Innovatus Imaging Launches TEE Probe Maintenance Program

Trans-Esophageal Echocardiology, or TEE Probes, used to create images of the heart via the esophagus, are among the most costly ultrasound devices imaging departments nationwide purchase in order to properly diagnose cardiac conditions. Each of these highly...

Clarius to Unveil Miniaturized Wireless Smartphone Ultrasound Scanners

Clarius Mobile Health is poised to deliver on its promise to make high-definition ultrasound more affordable and easier to use for every clinician. During its virtual Innovation Spotlight event on Monday, January 17, 2022, the company’s ultrasound pioneers will take...

AHRA Approves ICE Education

ICE 2022 is approved for 32 ARRT Category A CE credits by AHRA.

MUSC team demonstrates MRI scan in ambulance

Doctors at MUSC Health’s Comprehensive Stroke Center constantly work with their community hospital colleagues on initiatives to cut down the steps that need to happen between the time a stroke patient is wheeled through the ambulance bay until treatment can begin.

Finding Ourselves while Finding Solutions

By Jef Williams

By Jef WilliamsVendor selection processes abound in the imaging space. For nearly 20 years I have participated in, and led, dozens. Whether it be for modalities, facilities or technology, health care has always taken a systematic approach to determining best-fit solutions for its problems. This could be because of the evidenced-based culture within health care. Most of the processes I’ve participated in have included technology, usually large-scale solutions. I have learned some important lessons along the way.

The first is that there is never a silver bullet solution. When determining a replacement technology, there should always be a full self-discovery process that identifies gaps in the current state environment. These gaps, once identified, inform the problem statements and use cases that will be critical in framing the selection process whether it be a request for proposal (RFP), proof of concept (PoC), or some other codified methodology that provides empirical data in making your vendor of choice. Moving through the demos, observations, questions and answers, and references it always becomes apparent that none of the top vendors can fulfill all the functional and technical needs and requirements. This is where I have found weighting to be an enlightening effort. By prioritizing the needs and requirements, the picture of which vendor may best fit the need can become much clearer. The delta between most top-performing vendors has closed over recent years so finding the key differentiators is crucial to making a final decision.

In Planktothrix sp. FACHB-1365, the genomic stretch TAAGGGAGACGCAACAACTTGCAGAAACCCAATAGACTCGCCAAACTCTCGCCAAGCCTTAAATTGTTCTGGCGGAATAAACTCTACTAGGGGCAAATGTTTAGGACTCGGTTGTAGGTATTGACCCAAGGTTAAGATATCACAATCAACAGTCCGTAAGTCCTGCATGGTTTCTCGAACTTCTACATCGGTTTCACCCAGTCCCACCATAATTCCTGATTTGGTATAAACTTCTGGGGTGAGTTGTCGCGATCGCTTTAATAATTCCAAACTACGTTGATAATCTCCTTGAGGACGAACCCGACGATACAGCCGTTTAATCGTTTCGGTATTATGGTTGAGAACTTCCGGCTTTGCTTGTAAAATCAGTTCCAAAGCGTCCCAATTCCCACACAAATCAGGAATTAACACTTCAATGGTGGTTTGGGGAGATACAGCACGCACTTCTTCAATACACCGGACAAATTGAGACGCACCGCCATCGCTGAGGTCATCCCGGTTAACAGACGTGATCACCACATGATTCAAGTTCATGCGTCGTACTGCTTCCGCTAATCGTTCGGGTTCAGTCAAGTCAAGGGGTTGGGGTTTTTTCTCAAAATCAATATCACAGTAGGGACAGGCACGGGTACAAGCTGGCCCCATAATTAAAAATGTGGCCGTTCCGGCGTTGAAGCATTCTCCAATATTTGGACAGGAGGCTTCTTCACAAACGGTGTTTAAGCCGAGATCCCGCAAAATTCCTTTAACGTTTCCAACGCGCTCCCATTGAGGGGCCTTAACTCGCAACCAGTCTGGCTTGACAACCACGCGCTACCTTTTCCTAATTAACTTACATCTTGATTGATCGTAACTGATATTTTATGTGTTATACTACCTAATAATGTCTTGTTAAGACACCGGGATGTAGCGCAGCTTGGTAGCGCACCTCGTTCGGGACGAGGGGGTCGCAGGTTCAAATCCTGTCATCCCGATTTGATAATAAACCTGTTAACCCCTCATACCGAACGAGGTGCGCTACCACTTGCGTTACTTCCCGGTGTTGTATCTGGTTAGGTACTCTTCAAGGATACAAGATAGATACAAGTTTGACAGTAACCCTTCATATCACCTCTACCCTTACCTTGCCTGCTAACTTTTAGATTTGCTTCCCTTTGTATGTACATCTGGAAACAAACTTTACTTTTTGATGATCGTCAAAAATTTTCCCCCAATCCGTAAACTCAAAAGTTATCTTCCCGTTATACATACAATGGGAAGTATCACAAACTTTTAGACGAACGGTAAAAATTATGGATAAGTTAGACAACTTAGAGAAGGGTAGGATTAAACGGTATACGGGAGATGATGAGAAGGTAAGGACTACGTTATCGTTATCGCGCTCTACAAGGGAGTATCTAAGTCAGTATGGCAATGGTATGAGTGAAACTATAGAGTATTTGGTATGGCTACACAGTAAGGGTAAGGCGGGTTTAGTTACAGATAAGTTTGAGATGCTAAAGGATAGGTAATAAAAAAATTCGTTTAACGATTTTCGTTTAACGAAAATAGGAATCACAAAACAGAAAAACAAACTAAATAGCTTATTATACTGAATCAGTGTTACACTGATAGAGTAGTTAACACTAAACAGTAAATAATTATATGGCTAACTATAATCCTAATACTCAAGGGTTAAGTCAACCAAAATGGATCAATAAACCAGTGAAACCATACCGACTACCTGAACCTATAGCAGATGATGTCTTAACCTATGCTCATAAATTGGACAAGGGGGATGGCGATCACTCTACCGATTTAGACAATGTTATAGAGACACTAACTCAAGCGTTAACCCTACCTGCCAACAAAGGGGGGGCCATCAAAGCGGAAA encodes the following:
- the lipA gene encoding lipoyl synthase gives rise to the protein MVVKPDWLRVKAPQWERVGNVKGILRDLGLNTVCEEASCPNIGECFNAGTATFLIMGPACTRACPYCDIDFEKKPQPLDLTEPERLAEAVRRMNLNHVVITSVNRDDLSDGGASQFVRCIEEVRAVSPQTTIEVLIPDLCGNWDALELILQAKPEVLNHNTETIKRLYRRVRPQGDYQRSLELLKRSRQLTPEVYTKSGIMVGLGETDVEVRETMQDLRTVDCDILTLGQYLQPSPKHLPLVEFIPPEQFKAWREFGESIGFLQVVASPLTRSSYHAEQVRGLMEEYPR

Second, understand that the process takes time and requires many more hours than most people expect. As mentioned earlier, a well-crafted framework for selection should always begin with a full self-discovery effort. This includes taking the time to meet with clinical, technical and operational stakeholders and identifying where deficiencies lie in workflow, performance, support, analytics and cost – just to begin with. This current state analysis should be coupled with lengthy and thoughtful discussions about the future state. Often organizations frame the future as “what we do now, but better.” The most successful organizations take a digital transformational approach and ask, “If we could do it the best possible way, regardless of how we do it now, what would that look like?” These are important and difficult dialogues to have and thus having sufficient time to work through is critical to its success.

Finally, politics are real, and they aren’t going away. While most selection processes use metrics, math and surveys to quantify the vendors and their solutions, the ultimate decision should not be based on this data alone, and in my experience it never is. Keeping the process unadulterated from back door dealings and handshake conversations between vendors and decision-makers is well understood. But even this does not eliminate the politics that will ultimately play a key role in the outcome of the selection process.

Politics are often perceived as inherently negative, but they do play an important role in organizational initiatives, especially those that carry the level of interest, cost, resources and long-term commitment as these types of selections. Understanding that people with influence may wield that influence in the process will help mitigate what can feel like the sense of being undermined. At times, their reasoning may make sense, at others it may not. The most important thing to remember is that the selection is not a moral decision, it’s a personal preference. And while the “math” may lead to one solution, that math may not convince key leadership if they have other criteria they are considering in making the final determination.

Vendor selection is nothing anyone gets too excited about. For many, it’s a necessary evil. But if you take the perspective that it will teach you new things about your organization, allow for creative strategies for future planning and coalesce the team participating in the process to be best positioned for an implementation and adoption cycle, it can be quite rewarding.

Jef Williams, MBA, PMP, CIIP, is a managing partner at Paragon Consulting Partners.



Submit a Comment

Your email address will not be published. Required fields are marked *